On May 4, 2017, the House of Representatives passed the American Health Care Act (AHCA) by a vote of 217 to 213. The AHCA represents the Republican plan to repeal and replace the Affordable Care Act (ACA, or Obamacare). The Bill now travels to the Senate, which is expected to make many changes to the Bill.
The AHCA contains numerous provisions which impact taxes. The AHCA, as amended, would repeal virtually all of the ACA-imposed taxes, including the following:
- The individual mandate under §5000A, retroactively effective beginning in 2016
- The employer mandate under §4980H, retroactively effective beginning in 2016
- The premium tax credit under §36B, effective in 2020 (and modified pending its repeal)
- The 3.8% net investment income tax (NIIT) under §1411
- The 0.9% additional Medicare tax under §3101(b)(2), effective 2023
- The higher floor for medical expense deductions under §213(a)
- The smaller employer health insurance credit under §45R, effecti ve2020
- The limitation on health Flexible Spending Account (FSA) contributions
- The so-called “Cadillac” tax on high cost employer-sponsored health plans under §4980I, delayed until 2026
- The exclusion from “qualified medical expenses” of certain medications for HSAs
- The ACA’s increase to the additional tax on HSAs and Archer MSAs
- The annual fee imposed on branded prescription drug sales
- The medical device tax under §4191
- The annual fee on health insurance providers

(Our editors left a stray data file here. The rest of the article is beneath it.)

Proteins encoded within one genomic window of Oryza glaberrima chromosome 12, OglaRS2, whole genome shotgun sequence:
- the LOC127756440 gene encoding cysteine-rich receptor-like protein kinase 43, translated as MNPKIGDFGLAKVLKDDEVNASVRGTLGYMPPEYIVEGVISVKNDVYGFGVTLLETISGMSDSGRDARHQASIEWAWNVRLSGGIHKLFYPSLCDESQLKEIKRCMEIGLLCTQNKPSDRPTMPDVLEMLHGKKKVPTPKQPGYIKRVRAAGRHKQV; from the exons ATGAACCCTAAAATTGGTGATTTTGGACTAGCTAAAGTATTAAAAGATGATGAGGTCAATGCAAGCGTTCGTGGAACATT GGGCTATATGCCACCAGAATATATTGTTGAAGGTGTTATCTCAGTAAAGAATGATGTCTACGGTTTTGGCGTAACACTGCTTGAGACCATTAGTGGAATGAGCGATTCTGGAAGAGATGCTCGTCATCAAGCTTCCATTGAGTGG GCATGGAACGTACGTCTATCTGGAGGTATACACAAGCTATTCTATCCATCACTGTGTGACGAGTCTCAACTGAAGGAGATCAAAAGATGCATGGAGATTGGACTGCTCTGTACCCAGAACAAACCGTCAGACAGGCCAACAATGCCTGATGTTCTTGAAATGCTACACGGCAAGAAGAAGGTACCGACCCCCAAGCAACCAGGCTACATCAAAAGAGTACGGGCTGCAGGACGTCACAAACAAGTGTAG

- The elimination of a deduction for expenses allocable to Medicare Part D subsidy under §139A
- The 10% tanning tax under §5000B, effective June 30, 2017
- The disallowance under §162(m)(6) of any deduction for “aplicable individual remuneration” in excess of $500,000 paid to an applicable individual by certain health insurers.
The main feature of the AHCA’s replacement of the ACA subsidies would be a new refundable tax credit for individuals who purchase state-approved health insurance. This refundable tax credit would equal the lesser of: 1) the sum of the applicable monthly credit amounts (which are a range between $2,000 to $4,000 depending on your age) or, 2) the amount paid by the taxpayer for “eligible health insurance” for the taxpayer and qualifying family members.
The AHCA would also strengthen HSAs, as well as reduce the “floor” for deductible medical expenses.
WHERE WE STAND
The Senate is expected make many changes to the Bill before passing it. The Bill would then go through the “budget reconciliation” before going to President Trump for his signature. We will track the progress of this Bill closely and provide more information as developments occur. If you have any questions about how these changes may impact you or your business, please contact Barnes Dennig here.